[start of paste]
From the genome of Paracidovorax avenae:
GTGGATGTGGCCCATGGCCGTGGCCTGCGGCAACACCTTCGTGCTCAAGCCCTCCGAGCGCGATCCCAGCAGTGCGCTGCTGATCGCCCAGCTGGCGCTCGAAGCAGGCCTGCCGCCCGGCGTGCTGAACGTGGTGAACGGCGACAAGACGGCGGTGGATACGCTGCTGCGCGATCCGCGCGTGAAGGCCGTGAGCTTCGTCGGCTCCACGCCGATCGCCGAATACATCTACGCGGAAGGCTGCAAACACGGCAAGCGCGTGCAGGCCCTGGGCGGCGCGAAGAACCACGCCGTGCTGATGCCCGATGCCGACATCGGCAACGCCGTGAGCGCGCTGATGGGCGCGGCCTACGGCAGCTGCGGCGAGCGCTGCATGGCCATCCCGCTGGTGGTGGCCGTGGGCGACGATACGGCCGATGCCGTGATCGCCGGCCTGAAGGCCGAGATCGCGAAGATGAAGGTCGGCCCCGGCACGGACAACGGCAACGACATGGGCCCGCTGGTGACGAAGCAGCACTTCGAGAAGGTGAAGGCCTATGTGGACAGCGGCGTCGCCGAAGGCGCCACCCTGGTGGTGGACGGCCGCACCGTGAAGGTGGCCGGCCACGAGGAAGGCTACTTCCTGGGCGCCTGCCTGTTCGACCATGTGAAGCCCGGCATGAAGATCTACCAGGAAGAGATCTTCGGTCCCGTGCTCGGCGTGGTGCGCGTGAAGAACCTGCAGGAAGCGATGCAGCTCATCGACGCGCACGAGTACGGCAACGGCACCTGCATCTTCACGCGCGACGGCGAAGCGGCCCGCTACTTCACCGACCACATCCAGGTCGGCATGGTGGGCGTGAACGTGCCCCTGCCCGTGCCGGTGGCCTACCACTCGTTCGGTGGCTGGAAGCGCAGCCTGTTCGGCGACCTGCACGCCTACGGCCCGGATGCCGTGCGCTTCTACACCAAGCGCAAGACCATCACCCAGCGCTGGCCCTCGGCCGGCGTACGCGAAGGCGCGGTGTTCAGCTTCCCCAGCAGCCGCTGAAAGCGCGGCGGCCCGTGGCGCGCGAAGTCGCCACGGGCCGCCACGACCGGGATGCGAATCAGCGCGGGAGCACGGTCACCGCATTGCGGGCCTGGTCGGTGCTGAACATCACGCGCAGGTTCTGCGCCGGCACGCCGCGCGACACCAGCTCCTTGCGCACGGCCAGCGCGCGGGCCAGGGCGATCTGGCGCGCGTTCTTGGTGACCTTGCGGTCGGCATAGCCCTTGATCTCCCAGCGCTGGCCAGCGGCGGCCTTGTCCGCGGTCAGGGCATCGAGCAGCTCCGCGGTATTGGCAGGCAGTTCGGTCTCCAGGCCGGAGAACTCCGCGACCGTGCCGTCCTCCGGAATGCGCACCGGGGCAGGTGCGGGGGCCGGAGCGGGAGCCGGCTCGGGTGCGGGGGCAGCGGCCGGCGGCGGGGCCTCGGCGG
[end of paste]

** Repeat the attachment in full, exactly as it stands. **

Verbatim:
From the genome of Paracidovorax avenae:
GTGGATGTGGCCCATGGCCGTGGCCTGCGGCAACACCTTCGTGCTCAAGCCCTCCGAGCGCGATCCCAGCAGTGCGCTGCTGATCGCCCAGCTGGCGCTCGAAGCAGGCCTGCCGCCCGGCGTGCTGAACGTGGTGAACGGCGACAAGACGGCGGTGGATACGCTGCTGCGCGATCCGCGCGTGAAGGCCGTGAGCTTCGTCGGCTCCACGCCGATCGCCGAATACATCTACGCGGAAGGCTGCAAACACGGCAAGCGCGTGCAGGCCCTGGGCGGCGCGAAGAACCACGCCGTGCTGATGCCCGATGCCGACATCGGCAACGCCGTGAGCGCGCTGATGGGCGCGGCCTACGGCAGCTGCGGCGAGCGCTGCATGGCCATCCCGCTGGTGGTGGCCGTGGGCGACGATACGGCCGATGCCGTGATCGCCGGCCTGAAGGCCGAGATCGCGAAGATGAAGGTCGGCCCCGGCACGGACAACGGCAACGACATGGGCCCGCTGGTGACGAAGCAGCACTTCGAGAAGGTGAAGGCCTATGTGGACAGCGGCGTCGCCGAAGGCGCCACCCTGGTGGTGGACGGCCGCACCGTGAAGGTGGCCGGCCACGAGGAAGGCTACTTCCTGGGCGCCTGCCTGTTCGACCATGTGAAGCCCGGCATGAAGATCTACCAGGAAGAGATCTTCGGTCCCGTGCTCGGCGTGGTGCGCGTGAAGAACCTGCAGGAAGCGATGCAGCTCATCGACGCGCACGAGTACGGCAACGGCACCTGCATCTTCACGCGCGACGGCGAAGCGGCCCGCTACTTCACCGACCACATCCAGGTCGGCATGGTGGGCGTGAACGTGCCCCTGCCCGTGCCGGTGGCCTACCACTCGTTCGGTGGCTGGAAGCGCAGCCTGTTCGGCGACCTGCACGCCTACGGCCCGGATGCCGTGCGCTTCTACACCAAGCGCAAGACCATCACCCAGCGCTGGCCCTCGGCCGGCGTACGCGAAGGCGCGGTGTTCAGCTTCCCCAGCAGCCGCTGAAAGCGCGGCGGCCCGTGGCGCGCGAAGTCGCCACGGGCCGCCACGACCGGGATGCGAATCAGCGCGGGAGCACGGTCACCGCATTGCGGGCCTGGTCGGTGCTGAACATCACGCGCAGGTTCTGCGCCGGCACGCCGCGCGACACCAGCTCCTTGCGCACGGCCAGCGCGCGGGCCAGGGCGATCTGGCGCGCGTTCTTGGTGACCTTGCGGTCGGCATAGCCCTTGATCTCCCAGCGCTGGCCAGCGGCGGCCTTGTCCGCGGTCAGGGCATCGAGCAGCTCCGCGGTATTGGCAGGCAGTTCGGTCTCCAGGCCGGAGAACTCCGCGACCGTGCCGTCCTCCGGAATGCGCACCGGGGCAGGTGCGGGGGCCGGAGCGGGAGCCGGCTCGGGTGCGGGGGCAGCGGCCGGCGGCGGGGCCTCGGCGG